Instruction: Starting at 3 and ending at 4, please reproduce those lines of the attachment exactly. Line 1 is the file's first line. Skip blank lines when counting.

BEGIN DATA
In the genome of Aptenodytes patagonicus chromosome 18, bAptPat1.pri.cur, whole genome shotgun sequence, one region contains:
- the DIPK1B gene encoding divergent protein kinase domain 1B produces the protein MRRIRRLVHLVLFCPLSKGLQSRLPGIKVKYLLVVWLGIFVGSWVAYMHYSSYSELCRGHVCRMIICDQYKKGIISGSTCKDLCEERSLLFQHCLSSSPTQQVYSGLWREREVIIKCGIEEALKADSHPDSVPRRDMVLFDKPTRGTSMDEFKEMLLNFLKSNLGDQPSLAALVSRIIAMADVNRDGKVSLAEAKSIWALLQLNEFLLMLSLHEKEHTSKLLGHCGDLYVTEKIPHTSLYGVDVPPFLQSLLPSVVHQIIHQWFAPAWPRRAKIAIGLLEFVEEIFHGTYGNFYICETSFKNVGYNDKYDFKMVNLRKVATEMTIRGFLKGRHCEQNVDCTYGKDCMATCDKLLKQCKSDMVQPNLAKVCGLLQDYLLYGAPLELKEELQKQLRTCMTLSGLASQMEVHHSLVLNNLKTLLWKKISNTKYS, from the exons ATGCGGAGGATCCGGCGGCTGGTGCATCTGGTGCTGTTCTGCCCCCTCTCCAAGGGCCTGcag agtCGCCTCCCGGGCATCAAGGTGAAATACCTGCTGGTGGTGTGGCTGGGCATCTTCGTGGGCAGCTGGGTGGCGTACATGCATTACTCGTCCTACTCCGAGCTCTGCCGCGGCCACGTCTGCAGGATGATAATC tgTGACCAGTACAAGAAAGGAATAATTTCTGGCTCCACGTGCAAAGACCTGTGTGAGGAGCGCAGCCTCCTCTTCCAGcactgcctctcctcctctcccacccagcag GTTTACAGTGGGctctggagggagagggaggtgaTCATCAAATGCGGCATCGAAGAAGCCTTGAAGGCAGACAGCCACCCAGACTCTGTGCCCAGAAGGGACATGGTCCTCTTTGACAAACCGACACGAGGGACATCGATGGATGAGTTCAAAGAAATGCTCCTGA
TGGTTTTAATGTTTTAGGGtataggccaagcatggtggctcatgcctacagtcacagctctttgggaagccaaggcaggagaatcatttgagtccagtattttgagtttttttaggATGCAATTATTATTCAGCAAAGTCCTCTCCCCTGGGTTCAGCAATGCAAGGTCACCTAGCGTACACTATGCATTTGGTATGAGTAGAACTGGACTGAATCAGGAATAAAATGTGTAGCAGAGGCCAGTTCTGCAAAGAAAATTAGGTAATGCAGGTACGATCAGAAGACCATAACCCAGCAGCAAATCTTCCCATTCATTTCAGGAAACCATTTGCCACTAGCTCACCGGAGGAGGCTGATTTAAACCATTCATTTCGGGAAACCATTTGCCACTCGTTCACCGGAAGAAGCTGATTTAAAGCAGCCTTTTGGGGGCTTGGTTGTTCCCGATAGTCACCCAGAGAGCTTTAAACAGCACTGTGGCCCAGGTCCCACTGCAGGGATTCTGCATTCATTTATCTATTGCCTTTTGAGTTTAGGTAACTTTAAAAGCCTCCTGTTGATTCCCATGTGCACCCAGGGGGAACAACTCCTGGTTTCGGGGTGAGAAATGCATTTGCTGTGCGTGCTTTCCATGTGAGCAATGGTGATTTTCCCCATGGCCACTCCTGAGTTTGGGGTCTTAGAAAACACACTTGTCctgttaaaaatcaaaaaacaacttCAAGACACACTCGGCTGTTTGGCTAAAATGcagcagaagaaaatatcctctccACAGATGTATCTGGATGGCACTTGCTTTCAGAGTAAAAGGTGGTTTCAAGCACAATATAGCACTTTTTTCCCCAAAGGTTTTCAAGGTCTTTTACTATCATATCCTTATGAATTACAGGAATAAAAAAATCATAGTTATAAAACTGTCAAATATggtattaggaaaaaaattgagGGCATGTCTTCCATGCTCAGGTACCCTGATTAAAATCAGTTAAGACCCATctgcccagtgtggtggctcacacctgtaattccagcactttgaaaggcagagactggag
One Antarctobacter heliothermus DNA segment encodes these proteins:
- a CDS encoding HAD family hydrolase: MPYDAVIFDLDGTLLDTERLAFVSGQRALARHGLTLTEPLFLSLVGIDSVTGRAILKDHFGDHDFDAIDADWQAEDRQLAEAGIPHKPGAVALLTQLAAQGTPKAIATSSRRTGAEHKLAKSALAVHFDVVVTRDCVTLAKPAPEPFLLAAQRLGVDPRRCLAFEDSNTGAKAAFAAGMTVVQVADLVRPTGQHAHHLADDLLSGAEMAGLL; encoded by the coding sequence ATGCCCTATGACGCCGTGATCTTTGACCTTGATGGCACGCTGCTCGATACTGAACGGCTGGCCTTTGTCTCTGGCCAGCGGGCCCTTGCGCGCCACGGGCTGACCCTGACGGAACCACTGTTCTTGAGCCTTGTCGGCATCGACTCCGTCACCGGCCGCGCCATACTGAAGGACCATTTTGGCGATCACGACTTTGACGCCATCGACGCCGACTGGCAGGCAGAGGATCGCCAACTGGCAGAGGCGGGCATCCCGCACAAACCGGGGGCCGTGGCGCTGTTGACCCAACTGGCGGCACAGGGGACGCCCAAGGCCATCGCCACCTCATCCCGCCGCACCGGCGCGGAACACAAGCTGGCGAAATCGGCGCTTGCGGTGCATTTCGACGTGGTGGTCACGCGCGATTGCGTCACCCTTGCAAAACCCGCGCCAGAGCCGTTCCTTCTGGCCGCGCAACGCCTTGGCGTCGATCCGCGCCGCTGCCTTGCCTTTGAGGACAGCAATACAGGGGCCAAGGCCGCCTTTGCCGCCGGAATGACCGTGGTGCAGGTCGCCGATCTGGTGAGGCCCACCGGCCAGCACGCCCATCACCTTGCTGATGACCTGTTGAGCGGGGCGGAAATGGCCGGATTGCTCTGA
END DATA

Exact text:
TGGTTTTAATGTTTTAGGGtataggccaagcatggtggctcatgcctacagtcacagctctttgggaagccaaggcaggagaatcatttgagtccagtattttgagtttttttaggATGCAATTATTATTCAGCAAAGTCCTCTCCCCTGGGTTCAGCAATGCAAGGTCACCTAGCGTACACTATGCATTTGGTATGAGTAGAACTGGACTGAATCAGGAATAAAATGTGTAGCAGAGGCCAGTTCTGCAAAGAAAATTAGGTAATGCAGGTACGATCAGAAGACCATAACCCAGCAGCAAATCTTCCCATTCATTTCAGGAAACCATTTGCCACTAGCTCACCGGAGGAGGCTGATTTAAACCATTCATTTCGGGAAACCATTTGCCACTCGTTCACCGGAAGAAGCTGATTTAAAGCAGCCTTTTGGGGGCTTGGTTGTTCCCGATAGTCACCCAGAGAGCTTTAAACAGCACTGTGGCCCAGGTCCCACTGCAGGGATTCTGCATTCATTTATCTATTGCCTTTTGAGTTTAGGTAACTTTAAAAGCCTCCTGTTGATTCCCATGTGCACCCAGGGGGAACAACTCCTGGTTTCGGGGTGAGAAATGCATTTGCTGTGCGTGCTTTCCATGTGAGCAATGGTGATTTTCCCCATGGCCACTCCTGAGTTTGGGGTCTTAGAAAACACACTTGTCctgttaaaaatcaaaaaacaacttCAAGACACACTCGGCTGTTTGGCTAAAATGcagcagaagaaaatatcctctccACAGATGTATCTGGATGGCACTTGCTTTCAGAGTAAAAGGTGGTTTCAAGCACAATATAGCACTTTTTTCCCCAAAGGTTTTCAAGGTCTTTTACTATCATATCCTTATGAATTACAGGAATAAAAAAATCATAGTTATAAAACTGTCAAATATggtattaggaaaaaaattgagGGCATGTCTTCCATGCTCAGGTACCCTGATTAAAATCAGTTAAGACCCATctgcccagtgtggtggctcacacctgtaattccagcactttgaaaggcagagactggag
One Antarctobacter heliothermus DNA segment encodes these proteins: